- Measures of Juvenile Arrests on Kidsdata.org
This topic describes felony arrests for youth under age 18. Felony arrests, which are more serious than misdemeanors, tend to involve injury or substantial property loss. Felony crimes include violent offenses (homicide, rape, robbery, assault, and kidnapping); property offenses (burglary, theft, motor vehicle theft, forgery, and arson); drug and alcohol offenses (narcotics, marijuana, dangerous drugs, and driving under the influence); sex offenses; and other offenses (such as those involving weapons, hit-and-run, and bookmaking). Indicators on kidsdata.org include:
Note: Juvenile felony arrest data do not provide a full picture of youth criminal activity. These data do not include misdemeanor arrests, and the number of arrests can shift as a result of changes in the number of police on the streets, legislative or judicial action to increase or reduce penalties, or trends in prosecutors’ charging decisions. Many felony charges also are reduced to misdemeanors or are dismissed in the later phases of the court process.
- How Children Are Faring
California’s juvenile felony arrest rate declined by 55% between 1998 and 2012, from 19.6 per 1,000 youth ages 10-17 to 8.8. Most counties also saw declines during this period. County-level juvenile felony arrest rates vary widely, ranging from 5.7 per 1,000 to 17.5 in 2012.
In 2012, 39.5% of juvenile felony arrests in California were for property offenses, 25.9% for violent offenses, 21.9% for other offenses (e.g., weapons, hit-and-run), 10% for drug and alcohol offenses, and 2.7% for sex offenses. Statewide, boys account for the vast majority of juvenile felony arrests.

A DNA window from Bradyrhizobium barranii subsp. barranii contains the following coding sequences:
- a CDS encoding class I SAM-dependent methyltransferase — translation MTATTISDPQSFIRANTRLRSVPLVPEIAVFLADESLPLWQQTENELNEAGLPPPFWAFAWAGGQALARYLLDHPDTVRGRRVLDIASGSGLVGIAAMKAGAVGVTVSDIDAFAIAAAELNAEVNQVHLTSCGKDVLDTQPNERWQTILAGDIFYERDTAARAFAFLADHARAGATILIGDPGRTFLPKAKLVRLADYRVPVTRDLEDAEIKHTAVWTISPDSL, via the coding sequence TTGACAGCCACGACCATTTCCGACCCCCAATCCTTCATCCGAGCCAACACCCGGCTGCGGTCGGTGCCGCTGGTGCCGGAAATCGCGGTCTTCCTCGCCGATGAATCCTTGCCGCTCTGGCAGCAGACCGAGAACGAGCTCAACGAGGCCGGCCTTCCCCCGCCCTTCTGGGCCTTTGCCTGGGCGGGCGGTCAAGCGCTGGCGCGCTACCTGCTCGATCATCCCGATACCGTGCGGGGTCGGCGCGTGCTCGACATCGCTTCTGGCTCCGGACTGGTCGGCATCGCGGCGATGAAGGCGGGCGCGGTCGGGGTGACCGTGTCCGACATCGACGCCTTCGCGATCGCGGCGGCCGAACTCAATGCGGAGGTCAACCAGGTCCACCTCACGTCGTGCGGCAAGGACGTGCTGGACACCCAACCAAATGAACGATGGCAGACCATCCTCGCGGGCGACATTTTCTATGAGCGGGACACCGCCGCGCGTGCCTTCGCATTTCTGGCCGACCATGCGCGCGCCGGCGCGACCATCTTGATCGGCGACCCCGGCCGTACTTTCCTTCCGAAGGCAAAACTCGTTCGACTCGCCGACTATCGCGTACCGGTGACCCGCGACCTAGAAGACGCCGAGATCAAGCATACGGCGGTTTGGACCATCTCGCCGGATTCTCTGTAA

Among racial/ethnic groups, African American youth are arrested at higher rates than their peers in other groups. In 2012, African American and Latino youth together comprised 75% of all juvenile felony arrests in California. Youth of color have been disproportionately represented in the juvenile justice system for many years, statewide and nationally. For more information, see The Future of Children’s journal issue, Juvenile Justice.
Keep in mind that arrests and arrest rates can be influenced by multiple factors, and are an imperfect measure of juvenile criminal activity.
- Policy Implications
The juvenile justice system is responsible for protecting society from crime and delinquency, holding youth offenders accountable, and rehabilitating them. Policymakers within the justice, social services, and education systems can play a role in improving the way society addresses juvenile crime. Of the youth who enter California’s juvenile justice system, an estimated 40-70% have mental health issues (2). The process for adjudicating youth offenders often does not have the intended effect on crime control (1), and it does not always take into account the relative public safety risk or circumstances of individual youth. The vast majority of youth offenders are re-arrested within two years of release, and a sizable percentage are re-incarcerated (3).